Is RoBernstein the future of journalism? Input!

Declining advertising revenue, slow adoption of new technologies and fealty to a crumbling old model of news distribution were already doing a number on the psyche of the average news reporter. But this one is a

RoBernstein. Not pictured: Wood3PO

pretty low blow. Scientists in Tokyo, who apparently have nothing better to do than jabbing a salt-covered pencil into the eyes of journalists worldwide, like say oh, I don’t know, creating a viable renewable energy infrastructure or attacking the moon or building more of these things that will take on the responsibility of driving your drunk ass home or limiting the number of emails I get with the word ‘fuckstick’ in the subject line, have created a journalist robot that can gather and publish basic information. More from SingularityHub:

Researchers at the Intelligent Systems Informatics Lab (ISI) at Tokyo University have developed a journalist robot that can autonomously explore its environment and report what it finds. The robot detects changes in its surroundings, decides if they are relevant, and then takes pictures with its on board camera. It can query nearby people for information, and it uses internet searches to further round out its understanding. If something appears newsworthy, the robot will even write a short article and publish it to the web.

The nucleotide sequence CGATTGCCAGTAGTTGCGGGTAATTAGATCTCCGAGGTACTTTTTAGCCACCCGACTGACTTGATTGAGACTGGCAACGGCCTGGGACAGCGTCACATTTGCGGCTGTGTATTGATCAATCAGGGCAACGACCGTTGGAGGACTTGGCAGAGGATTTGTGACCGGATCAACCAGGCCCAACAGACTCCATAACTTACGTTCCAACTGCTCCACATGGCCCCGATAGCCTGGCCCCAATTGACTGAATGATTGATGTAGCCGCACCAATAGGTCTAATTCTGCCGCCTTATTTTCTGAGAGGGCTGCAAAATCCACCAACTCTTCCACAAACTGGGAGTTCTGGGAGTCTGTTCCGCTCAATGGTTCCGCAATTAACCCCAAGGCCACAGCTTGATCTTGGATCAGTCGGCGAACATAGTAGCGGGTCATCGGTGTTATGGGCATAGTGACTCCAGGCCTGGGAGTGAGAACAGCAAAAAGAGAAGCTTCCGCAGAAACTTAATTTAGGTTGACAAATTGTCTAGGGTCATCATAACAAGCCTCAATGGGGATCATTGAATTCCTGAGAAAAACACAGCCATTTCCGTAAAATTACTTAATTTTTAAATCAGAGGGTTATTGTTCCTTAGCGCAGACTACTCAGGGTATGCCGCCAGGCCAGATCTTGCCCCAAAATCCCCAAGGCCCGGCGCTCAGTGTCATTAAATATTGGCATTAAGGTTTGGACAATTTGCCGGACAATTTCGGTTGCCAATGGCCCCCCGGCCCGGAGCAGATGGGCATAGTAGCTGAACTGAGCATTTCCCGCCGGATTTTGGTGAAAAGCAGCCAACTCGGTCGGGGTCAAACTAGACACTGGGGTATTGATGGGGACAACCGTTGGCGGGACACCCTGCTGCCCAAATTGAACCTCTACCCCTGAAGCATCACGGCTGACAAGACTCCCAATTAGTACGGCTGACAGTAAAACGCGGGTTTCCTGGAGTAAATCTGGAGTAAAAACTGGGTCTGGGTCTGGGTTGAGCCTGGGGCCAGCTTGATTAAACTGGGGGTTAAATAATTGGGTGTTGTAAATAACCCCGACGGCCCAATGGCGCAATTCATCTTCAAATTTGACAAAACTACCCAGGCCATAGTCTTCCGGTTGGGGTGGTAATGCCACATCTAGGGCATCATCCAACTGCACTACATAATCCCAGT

Hat tip to Alyssa, via KnightBlog

OK, so this article is a bit vague here, and does not provide any examples of work the RoBernstein has produced (“5-8 bit clips minimum; applicant robots should also include a cover letter and several reference programs”) or any information on how it would possibly be used, so I’m not entirely buying the game-changing tone of the article just yet. It’s unclear what counts as “changes in its surroundings,” how it considers these changes relevant, how it chooses which photos to take, what sort of questions it asks bystanders and how it processes the answers. The post’s author hypothesizes the robots could be used in battle zones too dangerous for human reporters to enter. Continue reading

How to report the news like a Dream Team

Been meaning to post this funny and dead-ass skewering of TV news style, with much thanks to Kathlyn for the tip.

The BBC’s Charlie Brooker, essentially a limey Jon Stewart, on how to report the news.